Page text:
Department of Energy Beefing Up Electric Grid Cybersecurity
The Department of Energy is integrating machine learning with a threat information-sharing tool the agency developed to find cybersecurity adversaries embedded in electric grid control systems, an official close to the project revealed. Rita Foster, infrastructure adviser at the Idaho National Laboratory, said embedded systems are “black boxes with little insight on what subcomponents make up the code underneath.”
Foster said such systems prevent protection and potentially render the grid vulnerable. However, she noted that emerging machine-learning techniques enable the identification of ubiquitous libraries, which may contain known potential vulnerabilities, FedScoop reported.
The department’s Grid Modernization Laboratory Consortium consists of the Idaho, Argonne and Sandia national labs and the National Renewable Energy Laboratory, all of which are currently collaborating on the Firmware Command and Control project.
Firmware was described as permanent, and often vulnerable, software present in industrial control systems and operational technology. To mitigate risks, INL partnered with software company Forescout Technologies to ensure FC2’s cyber data analytics could detect firmware-centric vulnerabilities with machine learning.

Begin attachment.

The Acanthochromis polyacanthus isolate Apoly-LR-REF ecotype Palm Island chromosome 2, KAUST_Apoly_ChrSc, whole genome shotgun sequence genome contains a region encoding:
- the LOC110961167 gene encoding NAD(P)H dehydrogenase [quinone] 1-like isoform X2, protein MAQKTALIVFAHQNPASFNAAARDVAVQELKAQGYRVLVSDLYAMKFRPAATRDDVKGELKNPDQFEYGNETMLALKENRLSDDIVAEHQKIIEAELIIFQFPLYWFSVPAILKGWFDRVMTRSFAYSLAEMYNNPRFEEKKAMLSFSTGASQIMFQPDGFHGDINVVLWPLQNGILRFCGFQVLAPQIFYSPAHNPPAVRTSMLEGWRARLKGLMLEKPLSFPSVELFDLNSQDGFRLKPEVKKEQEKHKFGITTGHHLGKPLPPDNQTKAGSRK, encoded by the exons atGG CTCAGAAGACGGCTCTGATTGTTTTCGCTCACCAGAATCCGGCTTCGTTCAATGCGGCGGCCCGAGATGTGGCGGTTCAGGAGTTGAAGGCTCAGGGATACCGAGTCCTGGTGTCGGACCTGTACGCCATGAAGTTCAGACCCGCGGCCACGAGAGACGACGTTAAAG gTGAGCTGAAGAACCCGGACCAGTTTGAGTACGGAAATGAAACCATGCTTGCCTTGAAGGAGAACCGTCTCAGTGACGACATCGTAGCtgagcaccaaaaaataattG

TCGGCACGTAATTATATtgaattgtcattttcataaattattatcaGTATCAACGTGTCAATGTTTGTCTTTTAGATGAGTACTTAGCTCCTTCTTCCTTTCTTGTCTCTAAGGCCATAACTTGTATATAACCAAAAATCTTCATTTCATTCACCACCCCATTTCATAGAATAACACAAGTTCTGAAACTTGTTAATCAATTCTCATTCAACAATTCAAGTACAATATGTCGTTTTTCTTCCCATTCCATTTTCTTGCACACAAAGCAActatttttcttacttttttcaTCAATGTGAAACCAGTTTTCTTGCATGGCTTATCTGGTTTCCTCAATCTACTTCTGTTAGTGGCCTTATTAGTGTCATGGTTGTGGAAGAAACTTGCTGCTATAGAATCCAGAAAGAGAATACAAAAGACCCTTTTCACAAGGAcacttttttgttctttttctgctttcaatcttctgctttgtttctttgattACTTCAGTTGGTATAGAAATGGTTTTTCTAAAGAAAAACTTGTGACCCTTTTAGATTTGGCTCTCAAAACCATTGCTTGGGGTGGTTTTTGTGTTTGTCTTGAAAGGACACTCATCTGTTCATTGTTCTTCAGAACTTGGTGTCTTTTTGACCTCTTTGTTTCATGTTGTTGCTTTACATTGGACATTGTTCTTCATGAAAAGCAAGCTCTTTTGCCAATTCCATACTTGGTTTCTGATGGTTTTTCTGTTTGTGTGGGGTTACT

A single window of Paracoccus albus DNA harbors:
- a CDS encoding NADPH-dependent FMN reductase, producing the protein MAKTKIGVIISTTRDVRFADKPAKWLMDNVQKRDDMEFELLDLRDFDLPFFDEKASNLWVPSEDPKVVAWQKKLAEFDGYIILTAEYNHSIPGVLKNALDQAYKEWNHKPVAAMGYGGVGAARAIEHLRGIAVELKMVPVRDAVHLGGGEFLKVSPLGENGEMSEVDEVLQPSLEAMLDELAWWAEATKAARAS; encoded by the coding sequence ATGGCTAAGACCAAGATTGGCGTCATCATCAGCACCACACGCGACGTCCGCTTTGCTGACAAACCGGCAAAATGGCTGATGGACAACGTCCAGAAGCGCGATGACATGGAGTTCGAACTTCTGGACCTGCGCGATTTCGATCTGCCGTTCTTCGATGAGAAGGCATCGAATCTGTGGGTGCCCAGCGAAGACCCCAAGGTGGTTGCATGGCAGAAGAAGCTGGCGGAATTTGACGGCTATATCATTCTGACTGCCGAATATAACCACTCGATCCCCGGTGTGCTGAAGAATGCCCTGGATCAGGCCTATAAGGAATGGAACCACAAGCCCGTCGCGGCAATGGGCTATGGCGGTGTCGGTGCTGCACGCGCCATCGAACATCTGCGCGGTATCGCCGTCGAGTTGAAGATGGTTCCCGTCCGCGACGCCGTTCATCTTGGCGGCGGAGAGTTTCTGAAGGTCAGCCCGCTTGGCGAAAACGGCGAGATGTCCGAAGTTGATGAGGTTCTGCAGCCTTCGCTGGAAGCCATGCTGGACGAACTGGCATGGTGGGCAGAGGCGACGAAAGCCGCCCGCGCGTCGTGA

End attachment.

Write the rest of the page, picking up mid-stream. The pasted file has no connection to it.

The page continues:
INL further developed the Structured Threat Intelligence Graph for sharing actionable threat information among grid utilities and OT vendors. Rather than having threat analysts read thousands of lines of code, STIG visualizes relationships between attack patterns, compromise indicators and exploits, and presents mitigations.
Foster stressed the need for analysis tools to share security threat information and intelligence in view of the inadequacy of existing tools.
Fourteen vulnerabilities were recently discovered in the stacks of some big-name operational manufacturers employed by the government. The 14 system weaknesses were revealed using cutting-edge automated binary analysis for large-scale vulnerability finding, it was reported.
Meanwhile, Forescout recommends that utilities limit the network exposure of critical vulnerable devices through network segmentation, apply patches once vendors release them, and block or disable support for unused protocols like HTTP.
Tags: cybersecurity Department of Energy electric grid FC2 FedScoop Firmware Command and Control Forescout Grid Modernization Laboratory Consortium JFrog Security Research machine learning Rita Foster